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J Am Coll Cardiol. 2000 Sep;36(3):908-16.

Outcomes of left atrial isomerism over a 28-year period at a single institution.

Author information

1
Department of Pediatrics, Hospital for Sick Children and the University of Toronto Faculty of Medicine, Ontario, Canada.

Abstract

OBJECTIVES:

We determined long-term outcomes in a large cohort with left atrial isomerism (LAI).

BACKGROUND:

Left atrial isomerism is associated with a complex spectrum of cardiac and noncardiac anomalies that may impact on outcomes.

METHODS:

The records of all patients with LAI, born between 1970 and 1998, and treated at one center were reviewed. Kaplan-Meier survival was estimated, and independent factors associated with time-related death were identified.

RESULTS:

There were 163 patients (63% women), and extracardiac anomalies were noted in 36%, including biliary atresia in 10%. Cardiac defects included interrupted inferior caval vein in 92%, anomalous pulmonary veins in 56%, atrioventricular septal defect in 49%, pulmonary atresia or stenosis in 28% and aortic coarctation in 16%, with congenital atrioventricular block in 7%. Of 22 patients with a normal heart, 18% died of extracardiac anomalies. Of 71 patients with hearts suitable for biventricular repair, 62 (87%) had surgery, with survival of 80% at one year, 71% at five years, 66% at 10 years and 63% after 15 years. Of 70 patients with unbalanced cardiac defects suitable for single-ventricle palliation, 47 (67%) had surgery, with survival of 73% at one year, 61% at five years, 53% at 10 years and 48% at 15 years (p < 0.001). Independent factors associated with time-related death included congenital atrioventricular block, aortic coarctation, single ventricle, biliary atresia and other gastrointestinal malformations.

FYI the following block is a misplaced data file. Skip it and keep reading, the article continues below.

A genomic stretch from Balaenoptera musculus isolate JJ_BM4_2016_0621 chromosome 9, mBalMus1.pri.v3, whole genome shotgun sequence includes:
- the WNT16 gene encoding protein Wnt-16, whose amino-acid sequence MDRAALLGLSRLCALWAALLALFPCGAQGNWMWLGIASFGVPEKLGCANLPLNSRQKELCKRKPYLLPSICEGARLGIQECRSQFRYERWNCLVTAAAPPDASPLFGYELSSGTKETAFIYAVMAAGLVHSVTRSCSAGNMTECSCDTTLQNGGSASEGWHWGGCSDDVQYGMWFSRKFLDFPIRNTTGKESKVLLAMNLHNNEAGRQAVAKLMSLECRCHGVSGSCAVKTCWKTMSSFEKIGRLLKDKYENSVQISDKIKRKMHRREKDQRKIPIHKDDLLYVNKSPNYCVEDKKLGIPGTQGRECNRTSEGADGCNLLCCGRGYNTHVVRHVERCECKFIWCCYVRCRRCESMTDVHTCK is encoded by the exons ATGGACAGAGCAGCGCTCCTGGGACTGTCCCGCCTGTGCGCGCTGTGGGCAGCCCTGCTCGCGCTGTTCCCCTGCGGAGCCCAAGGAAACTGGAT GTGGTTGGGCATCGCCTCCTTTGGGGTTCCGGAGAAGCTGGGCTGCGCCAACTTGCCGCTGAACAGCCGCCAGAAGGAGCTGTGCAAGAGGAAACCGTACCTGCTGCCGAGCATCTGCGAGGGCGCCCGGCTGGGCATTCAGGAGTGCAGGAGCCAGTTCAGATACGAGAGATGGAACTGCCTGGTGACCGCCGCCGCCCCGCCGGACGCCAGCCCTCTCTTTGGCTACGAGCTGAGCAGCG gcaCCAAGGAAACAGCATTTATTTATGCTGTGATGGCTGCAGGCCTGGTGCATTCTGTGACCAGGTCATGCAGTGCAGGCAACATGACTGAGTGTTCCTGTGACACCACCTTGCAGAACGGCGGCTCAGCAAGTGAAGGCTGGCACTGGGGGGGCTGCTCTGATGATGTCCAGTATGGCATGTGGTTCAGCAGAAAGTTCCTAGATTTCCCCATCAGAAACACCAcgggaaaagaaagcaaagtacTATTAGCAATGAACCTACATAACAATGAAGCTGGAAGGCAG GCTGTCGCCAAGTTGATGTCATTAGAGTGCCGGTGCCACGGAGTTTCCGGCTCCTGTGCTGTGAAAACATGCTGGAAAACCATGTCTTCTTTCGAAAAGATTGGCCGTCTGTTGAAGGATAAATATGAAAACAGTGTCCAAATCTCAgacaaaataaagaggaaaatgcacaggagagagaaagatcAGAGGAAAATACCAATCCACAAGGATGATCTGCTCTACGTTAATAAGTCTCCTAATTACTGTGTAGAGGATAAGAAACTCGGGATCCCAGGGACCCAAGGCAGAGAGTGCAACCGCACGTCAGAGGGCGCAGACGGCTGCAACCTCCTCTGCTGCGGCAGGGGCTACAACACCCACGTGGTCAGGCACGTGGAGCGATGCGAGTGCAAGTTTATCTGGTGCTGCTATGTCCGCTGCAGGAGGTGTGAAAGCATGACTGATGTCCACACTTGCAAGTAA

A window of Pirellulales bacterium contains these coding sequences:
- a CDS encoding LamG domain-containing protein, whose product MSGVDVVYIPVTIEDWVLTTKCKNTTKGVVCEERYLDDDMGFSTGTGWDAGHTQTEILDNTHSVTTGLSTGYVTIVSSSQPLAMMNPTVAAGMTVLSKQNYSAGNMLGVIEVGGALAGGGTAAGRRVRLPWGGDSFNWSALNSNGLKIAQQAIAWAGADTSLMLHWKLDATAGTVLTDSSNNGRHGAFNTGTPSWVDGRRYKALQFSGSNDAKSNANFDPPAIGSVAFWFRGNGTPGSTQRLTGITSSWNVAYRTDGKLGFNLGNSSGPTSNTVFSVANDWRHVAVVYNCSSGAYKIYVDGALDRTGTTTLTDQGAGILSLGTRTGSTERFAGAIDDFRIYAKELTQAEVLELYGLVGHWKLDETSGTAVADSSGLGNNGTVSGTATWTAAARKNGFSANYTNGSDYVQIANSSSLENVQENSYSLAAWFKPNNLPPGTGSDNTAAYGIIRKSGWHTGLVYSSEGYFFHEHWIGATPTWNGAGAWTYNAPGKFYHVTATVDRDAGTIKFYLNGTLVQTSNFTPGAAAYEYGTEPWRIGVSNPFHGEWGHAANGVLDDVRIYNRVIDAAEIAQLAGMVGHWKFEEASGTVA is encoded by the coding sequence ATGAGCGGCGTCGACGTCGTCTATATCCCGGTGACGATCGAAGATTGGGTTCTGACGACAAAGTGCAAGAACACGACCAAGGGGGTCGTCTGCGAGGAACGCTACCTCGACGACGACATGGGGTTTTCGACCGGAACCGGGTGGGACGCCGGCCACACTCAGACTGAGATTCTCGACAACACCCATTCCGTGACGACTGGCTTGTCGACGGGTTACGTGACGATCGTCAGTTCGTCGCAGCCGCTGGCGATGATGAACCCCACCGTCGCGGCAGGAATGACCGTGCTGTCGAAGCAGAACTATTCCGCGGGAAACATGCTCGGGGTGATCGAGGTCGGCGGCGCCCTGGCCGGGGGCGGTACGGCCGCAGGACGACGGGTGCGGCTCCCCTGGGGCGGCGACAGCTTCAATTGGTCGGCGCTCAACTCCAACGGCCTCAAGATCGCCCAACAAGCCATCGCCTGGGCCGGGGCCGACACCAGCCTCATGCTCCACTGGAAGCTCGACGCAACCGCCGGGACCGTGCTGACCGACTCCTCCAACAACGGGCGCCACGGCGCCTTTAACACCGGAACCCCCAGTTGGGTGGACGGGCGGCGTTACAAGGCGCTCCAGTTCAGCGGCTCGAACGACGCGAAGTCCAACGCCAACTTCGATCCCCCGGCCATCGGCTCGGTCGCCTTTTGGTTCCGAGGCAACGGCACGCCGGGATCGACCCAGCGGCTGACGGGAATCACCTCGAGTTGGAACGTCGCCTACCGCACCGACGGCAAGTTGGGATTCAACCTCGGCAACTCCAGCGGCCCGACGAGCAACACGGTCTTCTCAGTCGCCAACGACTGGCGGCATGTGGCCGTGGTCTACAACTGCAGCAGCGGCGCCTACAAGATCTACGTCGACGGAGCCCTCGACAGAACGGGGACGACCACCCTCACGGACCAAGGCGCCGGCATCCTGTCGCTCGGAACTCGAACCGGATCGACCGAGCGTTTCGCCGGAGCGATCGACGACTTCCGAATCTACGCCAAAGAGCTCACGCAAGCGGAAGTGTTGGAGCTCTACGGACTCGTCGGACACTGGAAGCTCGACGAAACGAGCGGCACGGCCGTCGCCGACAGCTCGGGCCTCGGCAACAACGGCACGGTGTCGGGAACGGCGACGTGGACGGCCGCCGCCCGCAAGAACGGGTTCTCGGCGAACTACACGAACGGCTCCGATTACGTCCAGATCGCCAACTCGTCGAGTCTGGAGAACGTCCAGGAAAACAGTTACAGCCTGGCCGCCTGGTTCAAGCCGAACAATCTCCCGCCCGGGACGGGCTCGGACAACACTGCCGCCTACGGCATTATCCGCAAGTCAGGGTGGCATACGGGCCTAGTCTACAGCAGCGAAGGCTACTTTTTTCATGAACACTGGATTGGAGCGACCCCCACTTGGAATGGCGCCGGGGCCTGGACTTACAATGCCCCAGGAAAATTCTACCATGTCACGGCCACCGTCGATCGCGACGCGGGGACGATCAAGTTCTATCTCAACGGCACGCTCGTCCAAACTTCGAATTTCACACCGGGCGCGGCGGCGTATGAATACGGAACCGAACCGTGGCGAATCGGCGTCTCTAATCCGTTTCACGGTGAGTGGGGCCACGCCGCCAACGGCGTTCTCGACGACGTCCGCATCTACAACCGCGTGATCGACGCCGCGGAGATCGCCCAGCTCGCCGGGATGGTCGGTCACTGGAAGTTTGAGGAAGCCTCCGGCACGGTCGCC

CONCLUSIONS:

Both cardiac and noncardiac anomalies contribute to a high mortality with LAI. Cardiac transplantation may need to be a considered a primary option for selected high-risk patients.

PMID:
10987619
[Indexed for MEDLINE]
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